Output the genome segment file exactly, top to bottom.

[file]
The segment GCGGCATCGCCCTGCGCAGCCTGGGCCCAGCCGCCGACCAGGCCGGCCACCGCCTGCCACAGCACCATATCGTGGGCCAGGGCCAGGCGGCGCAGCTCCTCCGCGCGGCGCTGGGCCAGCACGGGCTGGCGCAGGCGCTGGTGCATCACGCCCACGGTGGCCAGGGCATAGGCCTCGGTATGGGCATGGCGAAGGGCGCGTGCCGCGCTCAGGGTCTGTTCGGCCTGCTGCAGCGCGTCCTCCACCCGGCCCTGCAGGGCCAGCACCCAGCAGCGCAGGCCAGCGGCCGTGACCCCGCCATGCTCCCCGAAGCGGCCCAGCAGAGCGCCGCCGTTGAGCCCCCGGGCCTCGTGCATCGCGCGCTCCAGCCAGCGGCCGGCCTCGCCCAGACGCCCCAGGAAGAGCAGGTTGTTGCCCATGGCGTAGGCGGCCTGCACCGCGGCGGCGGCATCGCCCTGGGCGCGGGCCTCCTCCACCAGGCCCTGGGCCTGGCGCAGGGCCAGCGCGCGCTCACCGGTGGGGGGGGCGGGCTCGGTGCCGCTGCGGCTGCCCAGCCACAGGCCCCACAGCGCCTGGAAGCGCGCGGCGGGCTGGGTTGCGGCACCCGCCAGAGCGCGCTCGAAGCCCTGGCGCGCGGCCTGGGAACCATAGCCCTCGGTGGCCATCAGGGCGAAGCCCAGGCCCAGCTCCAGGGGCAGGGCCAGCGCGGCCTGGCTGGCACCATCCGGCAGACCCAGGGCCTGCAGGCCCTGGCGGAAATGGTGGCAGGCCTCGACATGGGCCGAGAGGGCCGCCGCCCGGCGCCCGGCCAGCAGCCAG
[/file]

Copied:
The segment GCGGCATCGCCCTGCGCAGCCTGGGCCCAGCCGCCGACCAGGCCGGCCACCGCCTGCCACAGCACCATATCGTGGGCCAGGGCCAGGCGGCGCAGCTCCTCCGCGCGGCGCTGGGCCAGCACGGGCTGGCGCAGGCGCTGGTGCATCACGCCCACGGTGGCCAGGGCATAGGCCTCGGTATGGGCATGGCGAAGGGCGCGTGCCGCGCTCAGGGTCTGTTCGGCCTGCTGCAGCGCGTCCTCCACCCGGCCCTGCAGGGCCAGCACCCAGCAGCGCAGGCCAGCGGCCGTGACCCCGCCATGCTCCCCGAAGCGGCCCAGCAGAGCGCCGCCGTTGAGCCCCCGGGCCTCGTGCATCGCGCGCTCCAGCCAGCGGCCGGCCTCGCCCAGACGCCCCAGGAAGAGCAGGTTGTTGCCCATGGCGTAGGCGGCCTGCACCGCGGCGGCGGCATCGCCCTGGGCGCGGGCCTCCTCCACCAGGCCCTGGGCCTGGCGCAGGGCCAGCGCGCGCTCACCGGTGGGGGGGGCGGGCTCGGTGCCGCTGCGGCTGCCCAGCCACAGGCCCCACAGCGCCTGGAAGCGCGCGGCGGGCTGGGTTGCGGCACCCGCCAGAGCGCGCTCGAAGCCCTGGCGCGCGGCCTGGGAACCATAGCCCTCGGTGGCCATCAGGGCGAAGCCCAGGCCCAGCTCCAGGGGCAGGGCCAGCGCGGCCTGGCTGGCACCATCCGGCAGACCCAGGGCCTGCAGGCCCTGGCGGAAATGGTGGCAGGCCTCGACATGGGCCGAGAGGGCCGCCGCCCGGCGCCCGGCCAGCAGCCAG